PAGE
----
I’ve been banging the Rick Porcello (2-2, 51 IP, 5.29 ERA, 3.93 FIP, 0.7 WAR) drum pretty hard for a long time, and as recently as two weeks ago, and it was so much fun to watch him walk out onto the mound after a rain delay tonight and deliver the best performance of his career. He was brilliant from the start and finished with 8 innings, 3 hits, 0 runs, 1 BB, and 11 K. Only two balls were hit in the air against him all night, both of which were caught. The three hits were groundball singles up the middle. Nothing else of any substance came off the bats of the Pirates hitters and Porcello (as you can see below) continued his march toward his breakout year.
For their part, the Tigers offense made him sweat and didn’t deliver anything, even into the 11th inning, when Neil Walker’s solo HR gave the Pirates a 1-0 lead that would hold.The loss gives the Tigers a 4-2 homestand and a 29-21 record so far on the year as they pack up and head to Pittsburgh to play the second half of the home and home series. Anibal Sanchez (5-4, 64.1 IP, 2.38 ERA, 1.78 FIP, 2.8 WAR) will start game one Wednesday looking to continue his great season and keep his near no-hitter stuff going.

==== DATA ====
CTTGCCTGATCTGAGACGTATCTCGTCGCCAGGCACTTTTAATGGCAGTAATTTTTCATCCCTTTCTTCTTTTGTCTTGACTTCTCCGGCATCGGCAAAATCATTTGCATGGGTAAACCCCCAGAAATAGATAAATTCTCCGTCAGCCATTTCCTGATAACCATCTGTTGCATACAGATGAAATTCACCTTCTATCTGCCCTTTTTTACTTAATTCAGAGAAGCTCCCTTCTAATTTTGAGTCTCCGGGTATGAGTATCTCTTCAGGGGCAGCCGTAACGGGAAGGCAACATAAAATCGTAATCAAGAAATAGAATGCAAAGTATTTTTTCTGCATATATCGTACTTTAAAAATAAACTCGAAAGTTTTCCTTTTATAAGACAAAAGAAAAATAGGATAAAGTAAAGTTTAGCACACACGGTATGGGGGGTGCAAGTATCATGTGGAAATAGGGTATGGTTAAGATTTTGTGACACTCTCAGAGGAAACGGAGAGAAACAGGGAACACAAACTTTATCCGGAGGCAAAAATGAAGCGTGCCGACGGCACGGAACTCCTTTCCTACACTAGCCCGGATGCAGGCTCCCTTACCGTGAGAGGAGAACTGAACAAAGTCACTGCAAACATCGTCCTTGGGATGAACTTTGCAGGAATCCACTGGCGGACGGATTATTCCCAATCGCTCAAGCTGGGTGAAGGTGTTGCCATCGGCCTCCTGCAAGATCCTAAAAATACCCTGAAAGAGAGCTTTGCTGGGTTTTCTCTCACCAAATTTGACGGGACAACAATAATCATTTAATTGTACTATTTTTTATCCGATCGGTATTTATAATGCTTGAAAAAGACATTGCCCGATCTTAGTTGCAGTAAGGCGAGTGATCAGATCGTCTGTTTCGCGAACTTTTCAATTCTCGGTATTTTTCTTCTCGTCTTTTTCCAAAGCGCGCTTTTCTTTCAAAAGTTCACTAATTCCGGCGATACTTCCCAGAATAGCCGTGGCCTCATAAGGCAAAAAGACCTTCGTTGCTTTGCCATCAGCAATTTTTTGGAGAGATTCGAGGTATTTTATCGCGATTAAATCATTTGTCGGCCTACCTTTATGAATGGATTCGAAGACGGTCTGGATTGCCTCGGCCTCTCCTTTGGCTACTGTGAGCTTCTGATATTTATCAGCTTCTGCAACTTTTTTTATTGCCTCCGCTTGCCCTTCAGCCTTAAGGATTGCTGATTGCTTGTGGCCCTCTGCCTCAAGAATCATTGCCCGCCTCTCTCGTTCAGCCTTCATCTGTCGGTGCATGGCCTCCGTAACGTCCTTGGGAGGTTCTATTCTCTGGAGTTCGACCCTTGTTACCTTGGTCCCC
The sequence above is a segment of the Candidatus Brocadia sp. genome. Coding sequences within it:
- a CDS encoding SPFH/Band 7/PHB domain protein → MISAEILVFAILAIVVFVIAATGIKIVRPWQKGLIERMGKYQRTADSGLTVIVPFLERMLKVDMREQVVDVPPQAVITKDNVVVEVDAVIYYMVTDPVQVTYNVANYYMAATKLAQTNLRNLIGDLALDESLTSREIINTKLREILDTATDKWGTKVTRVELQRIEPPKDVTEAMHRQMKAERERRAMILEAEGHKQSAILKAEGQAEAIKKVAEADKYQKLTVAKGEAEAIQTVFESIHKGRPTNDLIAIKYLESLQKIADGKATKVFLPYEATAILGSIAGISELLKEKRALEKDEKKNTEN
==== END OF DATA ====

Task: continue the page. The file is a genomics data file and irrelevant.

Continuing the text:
The Moment: Porcello strikes out his 11th batter to set a new career best.
Today is Jhonny Peralta’s 31st birthday. Most major league baseball players have their best seasons at or before they turn 30, but Peralta might be making an attempt to buck that trend. His best MLB season to date was 2011 in which he accumulated 5.0 WAR, while his best offensive season was 2005 in which he he provided 136 wRC+. I separate the two because this post is about Peralta at the plate, so his considerable improvement according to the defensive metrics over the last few years is worth separating out. Let’s take a quick peak at Peralta in 2005 and 2011: